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Le Web: What will the next 10 years of innovation reveal?

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Story highlights

  • Ten years ago we carried flip phones, now mobiles help us through our daily lives
  • In the future, smartphones are set to evolve into something that's an extension of ourselves
  • Le Web, Europe's largest tech conference, is exploring what the next 10 years will bring
  • Futurists say we expect a world where we were be entirely intertwined with technology

Ten years ago we were carrying flip-screen mobiles, Evanescence was top of the charts and just 11.4% of the world was online.

Internet giants like Google and Yahoo were already changing the way we explored the world, but sites like Facebook and Twitter were yet to upend how we communicated online.

Now, nearly 40% the world is online, according to International Telecommunication Union statistics. Our mobile devices are powerful computers which help guide and inform our daily lives.

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It's a theme being explored by Le Web, Europe's largest tech conference which is taking place in Paris this week.

Speakers at the conference include venture capitalist Fred Wilson, who invested in Twitter and Tumblr, Hugo Barra, the former Google executive who now heads Xiaomi's product portfolio, and Nick D'Aloisio, founder of artificial intelligence company Summly which was bought by Yahoo.

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    As Le Web founder Loic le Meur identifies in his slideshow of Silicon Valley trends, we're entering an era where human mindfulness and the sharing economy develop alongside wearable technology, driverless cars and artificial intelligence.

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    Speakers and attendees will outline how software is becoming rapidly smarter and technology is being woven into our everyday wear. Now, the mobile market is being deconstructed as traditional smartphones re-appear in our glasses, courtesy of Google, or on our wrists, as revealed by Samsung.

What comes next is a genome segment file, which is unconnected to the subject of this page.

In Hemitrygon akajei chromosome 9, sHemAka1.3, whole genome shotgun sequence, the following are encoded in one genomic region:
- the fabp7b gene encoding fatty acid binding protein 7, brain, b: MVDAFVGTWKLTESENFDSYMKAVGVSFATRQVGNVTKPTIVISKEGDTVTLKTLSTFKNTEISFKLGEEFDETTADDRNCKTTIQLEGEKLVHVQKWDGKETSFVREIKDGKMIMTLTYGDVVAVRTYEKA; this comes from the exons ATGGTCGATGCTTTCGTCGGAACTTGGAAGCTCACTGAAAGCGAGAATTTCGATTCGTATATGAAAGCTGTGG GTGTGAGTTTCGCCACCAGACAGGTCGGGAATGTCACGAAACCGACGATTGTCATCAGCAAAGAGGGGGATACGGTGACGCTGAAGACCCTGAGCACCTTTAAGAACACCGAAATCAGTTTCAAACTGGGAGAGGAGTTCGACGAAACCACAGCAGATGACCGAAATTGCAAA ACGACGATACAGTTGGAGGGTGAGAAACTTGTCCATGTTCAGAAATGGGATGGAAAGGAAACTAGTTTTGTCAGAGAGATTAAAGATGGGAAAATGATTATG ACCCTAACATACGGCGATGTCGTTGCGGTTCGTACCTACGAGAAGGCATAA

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    Futurists say the next 10 years will see an acceleration in the advancement of such technology. And every bit of data we exchange will be tracked.

    Augmented reality will become the norm, and predictive software will deliver the answer to scientific, medical or personal queries for which we seek answers.

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    The Internet of Things -- in which machines are interconnected, intuitive and predictive -- will become the reality of our everyday lives.

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    As TheFuturesAgency's chief executive Gerd Leonard puts it, we may start feeling like a machine lives inside us -- or we live inside a machine.

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    But alongside the exponential growth in technology, more community-minded trends have emerged.

    Online letting market AirBnB, car-sharing service Lyft and online education outlet Coursera are tapping into a desire to share intelligence, space and journeys in the real world.

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    And that real world may become more attractive that it has been before: Digital detox (there are apps for that) will help you kick that grab-the-smartphone twitch.